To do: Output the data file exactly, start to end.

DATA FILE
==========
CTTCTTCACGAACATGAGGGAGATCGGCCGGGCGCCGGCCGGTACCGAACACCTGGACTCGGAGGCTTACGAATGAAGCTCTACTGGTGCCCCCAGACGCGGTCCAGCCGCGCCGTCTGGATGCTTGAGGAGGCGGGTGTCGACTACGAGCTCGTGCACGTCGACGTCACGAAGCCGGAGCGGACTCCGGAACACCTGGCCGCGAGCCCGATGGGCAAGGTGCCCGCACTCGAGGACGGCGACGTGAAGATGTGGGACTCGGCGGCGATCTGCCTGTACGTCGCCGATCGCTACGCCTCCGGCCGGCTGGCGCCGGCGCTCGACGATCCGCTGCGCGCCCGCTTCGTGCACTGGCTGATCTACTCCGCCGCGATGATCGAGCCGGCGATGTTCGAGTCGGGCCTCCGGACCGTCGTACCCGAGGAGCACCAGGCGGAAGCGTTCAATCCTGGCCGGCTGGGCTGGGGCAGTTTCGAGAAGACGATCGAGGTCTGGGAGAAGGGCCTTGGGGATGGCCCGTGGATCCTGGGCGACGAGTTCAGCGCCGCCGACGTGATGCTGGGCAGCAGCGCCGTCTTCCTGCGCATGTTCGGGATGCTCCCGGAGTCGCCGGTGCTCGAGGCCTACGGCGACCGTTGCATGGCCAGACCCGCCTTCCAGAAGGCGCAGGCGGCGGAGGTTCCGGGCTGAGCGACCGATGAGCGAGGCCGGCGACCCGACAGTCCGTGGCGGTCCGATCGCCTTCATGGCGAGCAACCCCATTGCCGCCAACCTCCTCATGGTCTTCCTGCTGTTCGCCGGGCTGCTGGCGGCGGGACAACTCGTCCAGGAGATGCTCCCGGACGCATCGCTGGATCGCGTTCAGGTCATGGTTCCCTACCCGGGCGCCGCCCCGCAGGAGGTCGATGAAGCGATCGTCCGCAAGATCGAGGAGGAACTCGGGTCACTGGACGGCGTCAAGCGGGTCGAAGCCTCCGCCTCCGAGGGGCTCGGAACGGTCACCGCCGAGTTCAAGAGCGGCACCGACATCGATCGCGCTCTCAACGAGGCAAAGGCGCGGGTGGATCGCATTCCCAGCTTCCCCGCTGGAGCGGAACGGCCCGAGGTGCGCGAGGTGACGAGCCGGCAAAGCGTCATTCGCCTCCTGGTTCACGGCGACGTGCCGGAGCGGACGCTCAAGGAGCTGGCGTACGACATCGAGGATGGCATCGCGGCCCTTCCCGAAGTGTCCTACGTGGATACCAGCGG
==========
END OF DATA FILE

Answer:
CTTCTTCACGAACATGAGGGAGATCGGCCGGGCGCCGGCCGGTACCGAACACCTGGACTCGGAGGCTTACGAATGAAGCTCTACTGGTGCCCCCAGACGCGGTCCAGCCGCGCCGTCTGGATGCTTGAGGAGGCGGGTGTCGACTACGAGCTCGTGCACGTCGACGTCACGAAGCCGGAGCGGACTCCGGAACACCTGGCCGCGAGCCCGATGGGCAAGGTGCCCGCACTCGAGGACGGCGACGTGAAGATGTGGGACTCGGCGGCGATCTGCCTGTACGTCGCCGATCGCTACGCCTCCGGCCGGCTGGCGCCGGCGCTCGACGATCCGCTGCGCGCCCGCTTCGTGCACTGGCTGATCTACTCCGCCGCGATGATCGAGCCGGCGATGTTCGAGTCGGGCCTCCGGACCGTCGTACCCGAGGAGCACCAGGCGGAAGCGTTCAATCCTGGCCGGCTGGGCTGGGGCAGTTTCGAGAAGACGATCGAGGTCTGGGAGAAGGGCCTTGGGGATGGCCCGTGGATCCTGGGCGACGAGTTCAGCGCCGCCGACGTGATGCTGGGCAGCAGCGCCGTCTTCCTGCGCATGTTCGGGATGCTCCCGGAGTCGCCGGTGCTCGAGGCCTACGGCGACCGTTGCATGGCCAGACCCGCCTTCCAGAAGGCGCAGGCGGCGGAGGTTCCGGGCTGAGCGACCGATGAGCGAGGCCGGCGACCCGACAGTCCGTGGCGGTCCGATCGCCTTCATGGCGAGCAACCCCATTGCCGCCAACCTCCTCATGGTCTTCCTGCTGTTCGCCGGGCTGCTGGCGGCGGGACAACTCGTCCAGGAGATGCTCCCGGACGCATCGCTGGATCGCGTTCAGGTCATGGTTCCCTACCCGGGCGCCGCCCCGCAGGAGGTCGATGAAGCGATCGTCCGCAAGATCGAGGAGGAACTCGGGTCACTGGACGGCGTCAAGCGGGTCGAAGCCTCCGCCTCCGAGGGGCTCGGAACGGTCACCGCCGAGTTCAAGAGCGGCACCGACATCGATCGCGCTCTCAACGAGGCAAAGGCGCGGGTGGATCGCATTCCCAGCTTCCCCGCTGGAGCGGAACGGCCCGAGGTGCGCGAGGTGACGAGCCGGCAAAGCGTCATTCGCCTCCTGGTTCACGGCGACGTGCCGGAGCGGACGCTCAAGGAGCTGGCGTACGACATCGAGGATGGCATCGCGGCCCTTCCCGAAGTGTCCTACGTGGATACCAGCGG